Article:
NJ Duress Defense
Under N.J.S.A. 2C:2-9, the term “duress” refers to a situation wherein a person performs an act as a result of coercion, threat, violence or other pressure that a reasonable person would be unable to resist. Under New Jersey law, duress can be used as an affirmative defense. An affirmative defense may exonerate a defendant of a criminal charge. The defendant must adequately prove the duress with sufficient evidence. Once there is evidence to support the duress, the State must disprove the duress beyond a reasonable doubt. This defense may be raised on any offense no matter how severe. However, in a murder charge, a duress defense will only reduce the degree of the crime to manslaughter.
In order to succeed on a duress defense, the defendant must prove two things. First, the defendant must establish that he or she was under considerable duress. In order for duress to be proven, there must be a threat to harm the defendant or another person. A threat to property is not sufficient to apply for this. In addition, it is not considered duress if the defendant knowingly put themselves in a situation where they would be subject to duress or if the defendant engaged in criminal behavior that placed them in a situation where it was likely that he would be subject to duress. Also, a woman cannot claim duress simply because she acted at the request of her husband.
Secondly, the defendant must prove that the duress was such that any other reasonable person in the defendant's shoes would have been unable to resist.
NJ Consent Defense
Under N.J.S.A. 2C:2-10, consent is another affirmative defense which would exonerate a defendant of a criminal charge if adequately proven. Consent refers to a situation wherein the victim consents to the conduct charged. Under New Jersey law, there are two types of consent defenses. The first is when the victim had consented to the conduct charged or an element of the conduct charged. The second is where consent excludes the infliction of harm sought to be prevented by the law defining the offense.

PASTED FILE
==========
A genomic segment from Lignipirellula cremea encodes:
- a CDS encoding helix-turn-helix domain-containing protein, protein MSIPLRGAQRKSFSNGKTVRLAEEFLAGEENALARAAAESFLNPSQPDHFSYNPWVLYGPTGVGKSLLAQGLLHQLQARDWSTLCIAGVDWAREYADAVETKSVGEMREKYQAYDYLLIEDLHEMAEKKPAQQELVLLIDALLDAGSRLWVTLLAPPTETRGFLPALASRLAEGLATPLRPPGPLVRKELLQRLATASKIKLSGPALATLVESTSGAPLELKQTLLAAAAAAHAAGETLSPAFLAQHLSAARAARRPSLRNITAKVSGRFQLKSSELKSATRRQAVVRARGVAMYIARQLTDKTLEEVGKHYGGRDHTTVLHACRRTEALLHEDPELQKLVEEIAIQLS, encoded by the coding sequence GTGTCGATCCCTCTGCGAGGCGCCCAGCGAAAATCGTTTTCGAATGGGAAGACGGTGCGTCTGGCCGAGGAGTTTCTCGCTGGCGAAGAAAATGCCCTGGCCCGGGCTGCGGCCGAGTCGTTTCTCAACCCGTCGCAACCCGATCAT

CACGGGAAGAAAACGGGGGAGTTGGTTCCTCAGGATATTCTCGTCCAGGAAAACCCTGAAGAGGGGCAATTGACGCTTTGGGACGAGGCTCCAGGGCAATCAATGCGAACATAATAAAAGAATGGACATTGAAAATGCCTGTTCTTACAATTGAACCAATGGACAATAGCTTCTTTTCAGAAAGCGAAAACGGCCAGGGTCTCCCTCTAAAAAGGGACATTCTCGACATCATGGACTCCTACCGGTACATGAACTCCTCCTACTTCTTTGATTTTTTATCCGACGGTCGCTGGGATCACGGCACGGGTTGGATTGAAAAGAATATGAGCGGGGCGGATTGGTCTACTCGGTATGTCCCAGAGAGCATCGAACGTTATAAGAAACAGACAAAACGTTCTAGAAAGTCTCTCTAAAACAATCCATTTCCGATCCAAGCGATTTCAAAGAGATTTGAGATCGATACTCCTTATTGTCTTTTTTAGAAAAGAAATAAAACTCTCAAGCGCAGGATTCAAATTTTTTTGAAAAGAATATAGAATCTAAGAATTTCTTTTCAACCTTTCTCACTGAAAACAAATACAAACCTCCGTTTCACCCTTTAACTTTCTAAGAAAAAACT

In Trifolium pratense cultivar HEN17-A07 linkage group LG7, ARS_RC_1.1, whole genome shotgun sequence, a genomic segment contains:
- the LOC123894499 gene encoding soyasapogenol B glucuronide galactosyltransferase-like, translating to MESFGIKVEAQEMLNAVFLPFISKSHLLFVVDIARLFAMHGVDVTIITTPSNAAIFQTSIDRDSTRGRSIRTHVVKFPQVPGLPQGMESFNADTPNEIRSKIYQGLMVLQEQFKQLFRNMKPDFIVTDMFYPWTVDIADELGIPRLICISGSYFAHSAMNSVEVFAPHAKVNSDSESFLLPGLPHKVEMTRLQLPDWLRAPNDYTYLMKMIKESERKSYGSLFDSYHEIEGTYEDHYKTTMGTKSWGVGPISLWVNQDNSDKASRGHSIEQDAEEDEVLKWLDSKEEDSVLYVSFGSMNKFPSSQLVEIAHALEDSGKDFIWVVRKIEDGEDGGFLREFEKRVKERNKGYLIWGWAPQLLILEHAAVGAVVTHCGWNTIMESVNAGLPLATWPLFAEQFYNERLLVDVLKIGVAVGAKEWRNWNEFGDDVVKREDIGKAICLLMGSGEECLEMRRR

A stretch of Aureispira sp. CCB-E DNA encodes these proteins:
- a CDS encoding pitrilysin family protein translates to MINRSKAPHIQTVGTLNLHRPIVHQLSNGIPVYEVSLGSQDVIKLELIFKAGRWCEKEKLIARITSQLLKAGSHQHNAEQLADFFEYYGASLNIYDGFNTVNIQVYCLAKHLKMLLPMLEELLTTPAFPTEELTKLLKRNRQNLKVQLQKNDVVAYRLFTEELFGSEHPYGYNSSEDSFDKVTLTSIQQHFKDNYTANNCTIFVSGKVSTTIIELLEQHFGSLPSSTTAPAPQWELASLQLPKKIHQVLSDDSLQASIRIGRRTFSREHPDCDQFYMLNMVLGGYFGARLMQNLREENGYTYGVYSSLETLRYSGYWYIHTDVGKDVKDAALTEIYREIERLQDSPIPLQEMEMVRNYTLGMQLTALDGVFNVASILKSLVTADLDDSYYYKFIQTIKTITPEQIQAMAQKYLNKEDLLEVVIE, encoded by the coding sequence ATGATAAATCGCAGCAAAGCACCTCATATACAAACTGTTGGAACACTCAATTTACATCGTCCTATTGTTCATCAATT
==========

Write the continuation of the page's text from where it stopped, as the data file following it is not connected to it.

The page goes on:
There are limitations on the New Jersey consent defense when it involves bodily harm or threats to inflict bodily harm. In the case of bodily harm, a consent defense can only be used in three instances:
- The bodily harm consented to was not serious;
- The bodily harm was a foreseeable hazard in participating in an activity not prohibited by law (such as boxing); or
- The consent establishes a justification for bodily harm which results from medical treatment.
Under New Jersey law, consent is not considered a valid defense if it was given by a person who is underage, lacking full mental capacity, or was intoxicated and thus lacking reasonable judgment. Consent can also not be used if it was induced by force, duress or deception.
Defending NJ Criminal Cases
If you find yourself in a situation where you have been charged with a criminal offense that involved duress or consent, a knowledgeable criminal defense attorney can help you. These defenses may exonerate you of the crimes with which you have been charged, but only if they follow the specifics of the law. Don't try to use a duress or consent defense on your own. The attorneys at Villani & DeLuca possess the knowledge and experience needed to proceed correctly in order to use these defenses to your advantage. They can help clients facing charges up and down the coastal communities – from Red Bank to Toms River. Call today for help!